In the absence of political union, all the ECB has done is treat Europe’s gaping monetary wounds with sticky plasters. QE saved Europe from bleeding out over the Sovereign debt crisis of 2012 – but it hasn’t addressed the symptoms underlying that sovereign crisis - it has no mandate to do so, except urging austerity as defined by Euro rules about GDP debt ratios.
When the media report the market’s joy at Italian bond yields tightening after Lagarde through another pile of money at the problem – they weren’t cheering because Italy’s dismal economic underperformance is cured.. Nope the market was cheering because all that free money is going into their pockets.
And dare I suggest it, but I suspect Christine Lagarde tells Porky Pies. (Non English Readers – a porky pie is a mistruth, a lie.) The ECB is telling us this plan is going to work – European growth will be right back on post-virus track by 2022. Well of course Largarde lies.. she was a French politician for years! (Which might be why she got the ECB gig – last thing Macron wants is a better pie baker in Paris than himself…)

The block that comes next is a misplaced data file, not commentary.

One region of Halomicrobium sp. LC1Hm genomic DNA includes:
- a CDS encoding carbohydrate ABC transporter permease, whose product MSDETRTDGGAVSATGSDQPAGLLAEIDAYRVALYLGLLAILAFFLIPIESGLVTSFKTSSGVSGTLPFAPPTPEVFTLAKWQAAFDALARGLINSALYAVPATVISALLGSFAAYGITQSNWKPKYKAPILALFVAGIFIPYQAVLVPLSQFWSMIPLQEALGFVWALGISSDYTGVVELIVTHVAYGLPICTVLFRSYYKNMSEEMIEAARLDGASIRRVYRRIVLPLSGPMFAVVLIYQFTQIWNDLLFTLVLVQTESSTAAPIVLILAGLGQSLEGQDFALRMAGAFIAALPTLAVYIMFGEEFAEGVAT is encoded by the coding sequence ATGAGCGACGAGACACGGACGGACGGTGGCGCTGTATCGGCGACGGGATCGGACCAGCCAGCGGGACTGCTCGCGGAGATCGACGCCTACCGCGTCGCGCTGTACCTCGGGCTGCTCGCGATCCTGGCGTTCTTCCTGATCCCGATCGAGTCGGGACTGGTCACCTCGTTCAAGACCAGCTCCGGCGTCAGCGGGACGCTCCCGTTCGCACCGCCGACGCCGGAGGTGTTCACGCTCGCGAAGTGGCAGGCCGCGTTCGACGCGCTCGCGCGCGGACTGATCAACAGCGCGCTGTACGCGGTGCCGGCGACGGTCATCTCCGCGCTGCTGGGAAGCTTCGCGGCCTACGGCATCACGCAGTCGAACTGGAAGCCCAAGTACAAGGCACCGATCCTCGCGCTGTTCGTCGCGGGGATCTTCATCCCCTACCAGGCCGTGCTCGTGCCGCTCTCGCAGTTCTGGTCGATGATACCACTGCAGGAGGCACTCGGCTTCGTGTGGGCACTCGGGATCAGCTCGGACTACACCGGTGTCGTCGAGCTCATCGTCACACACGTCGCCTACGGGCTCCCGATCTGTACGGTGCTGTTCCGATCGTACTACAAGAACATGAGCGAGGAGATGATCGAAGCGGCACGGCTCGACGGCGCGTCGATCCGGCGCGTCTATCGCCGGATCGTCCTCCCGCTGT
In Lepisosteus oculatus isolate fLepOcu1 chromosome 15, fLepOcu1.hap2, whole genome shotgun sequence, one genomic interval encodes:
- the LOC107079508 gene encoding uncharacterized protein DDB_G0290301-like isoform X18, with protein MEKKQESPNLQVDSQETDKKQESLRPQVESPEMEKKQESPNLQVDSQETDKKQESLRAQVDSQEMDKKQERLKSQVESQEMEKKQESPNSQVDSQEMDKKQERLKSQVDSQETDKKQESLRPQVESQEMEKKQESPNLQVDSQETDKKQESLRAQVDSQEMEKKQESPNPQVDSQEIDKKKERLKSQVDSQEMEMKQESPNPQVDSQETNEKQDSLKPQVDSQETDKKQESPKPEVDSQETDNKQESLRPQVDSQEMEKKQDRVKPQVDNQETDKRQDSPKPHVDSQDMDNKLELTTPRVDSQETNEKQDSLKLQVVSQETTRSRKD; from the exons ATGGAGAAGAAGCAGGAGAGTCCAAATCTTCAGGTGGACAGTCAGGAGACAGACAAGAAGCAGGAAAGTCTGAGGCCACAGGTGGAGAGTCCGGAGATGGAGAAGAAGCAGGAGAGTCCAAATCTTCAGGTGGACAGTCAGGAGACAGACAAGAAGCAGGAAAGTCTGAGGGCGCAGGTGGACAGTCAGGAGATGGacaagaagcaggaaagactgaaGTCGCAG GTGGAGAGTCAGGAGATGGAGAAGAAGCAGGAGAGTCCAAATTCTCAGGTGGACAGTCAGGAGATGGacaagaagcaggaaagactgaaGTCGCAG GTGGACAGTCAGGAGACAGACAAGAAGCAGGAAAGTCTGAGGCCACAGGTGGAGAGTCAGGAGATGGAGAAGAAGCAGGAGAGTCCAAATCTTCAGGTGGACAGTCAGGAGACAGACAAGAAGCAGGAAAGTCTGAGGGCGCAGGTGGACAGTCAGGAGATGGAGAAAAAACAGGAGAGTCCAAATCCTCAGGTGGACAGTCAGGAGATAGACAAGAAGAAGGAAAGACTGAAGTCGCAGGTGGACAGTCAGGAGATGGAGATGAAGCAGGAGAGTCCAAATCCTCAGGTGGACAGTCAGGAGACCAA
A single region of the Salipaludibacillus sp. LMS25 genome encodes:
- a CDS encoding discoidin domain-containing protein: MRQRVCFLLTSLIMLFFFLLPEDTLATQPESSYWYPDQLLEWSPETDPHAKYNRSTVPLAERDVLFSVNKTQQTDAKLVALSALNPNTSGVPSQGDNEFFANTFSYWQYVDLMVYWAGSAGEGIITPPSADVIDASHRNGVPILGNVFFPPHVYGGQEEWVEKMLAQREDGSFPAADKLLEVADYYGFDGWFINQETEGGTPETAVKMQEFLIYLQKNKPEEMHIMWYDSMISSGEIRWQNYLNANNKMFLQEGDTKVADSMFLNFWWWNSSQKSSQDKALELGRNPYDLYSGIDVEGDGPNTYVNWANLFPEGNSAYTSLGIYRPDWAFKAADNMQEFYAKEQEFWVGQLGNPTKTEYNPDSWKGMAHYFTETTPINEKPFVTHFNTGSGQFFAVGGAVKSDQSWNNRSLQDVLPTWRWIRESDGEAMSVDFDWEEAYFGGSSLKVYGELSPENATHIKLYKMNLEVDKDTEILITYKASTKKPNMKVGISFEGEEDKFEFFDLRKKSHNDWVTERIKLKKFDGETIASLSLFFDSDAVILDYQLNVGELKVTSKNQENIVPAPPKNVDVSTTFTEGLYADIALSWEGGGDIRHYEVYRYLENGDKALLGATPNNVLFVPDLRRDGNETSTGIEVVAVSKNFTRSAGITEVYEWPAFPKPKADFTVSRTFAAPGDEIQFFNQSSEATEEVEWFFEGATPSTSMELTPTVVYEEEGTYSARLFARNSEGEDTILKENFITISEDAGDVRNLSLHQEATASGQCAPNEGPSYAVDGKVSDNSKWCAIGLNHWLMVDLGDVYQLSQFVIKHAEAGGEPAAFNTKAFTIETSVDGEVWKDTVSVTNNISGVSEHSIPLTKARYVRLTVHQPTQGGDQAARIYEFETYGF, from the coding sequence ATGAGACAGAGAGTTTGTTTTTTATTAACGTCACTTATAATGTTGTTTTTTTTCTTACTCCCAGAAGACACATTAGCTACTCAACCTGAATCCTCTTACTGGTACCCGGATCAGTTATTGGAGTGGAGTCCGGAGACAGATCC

There is nothing "awe-inspiring" about the numbers the ECB is banding about anymore. They are just numbers. Their comments about inflation are meaningless and imaginary. They aren’t achieving very much except creating rising doubt as problems pile up under the carpets they’ve been swept under.
Across Europe nationalists are asking difficult questions. In the face of the European dream, they remain very much a minority – but an important one. The reason the Frugal Five are unwilling to sign blank queues to bail out the South is not because they are bad Europeans… it’s because they are good Europeans and know it has to change. They know if Europe can’t move the Union narrative forward, then eventually the monetary façade of the Euro is going to crack.
Everyone wants European Unity, but who wants to pay for it? Everyone agrees Europe needs rules, but not these rules.
And if Finland is a problem, then Germany is the planet sized asteroid heading for Brussels. What about the Germans? The German constitutional court is still waiting for a justification of QE policies. They’ve made clear they consider the actions of the ECB to be “potentially” ultra vires. Yesterdays chuck another “few hundred billion” into the QE Infinity Pot isn’t likely to have impressed them…
As Marcus Ashworth of BBerg pointed out y’day Lagarde only expects European inflation to hit 1.3% in 2022 – she was saying the increase in QE Infinity Bond Buying is directly linked to her inflation forecasts, a bland attempt to satisfy the Germans and their inflation fears. Politics, politics.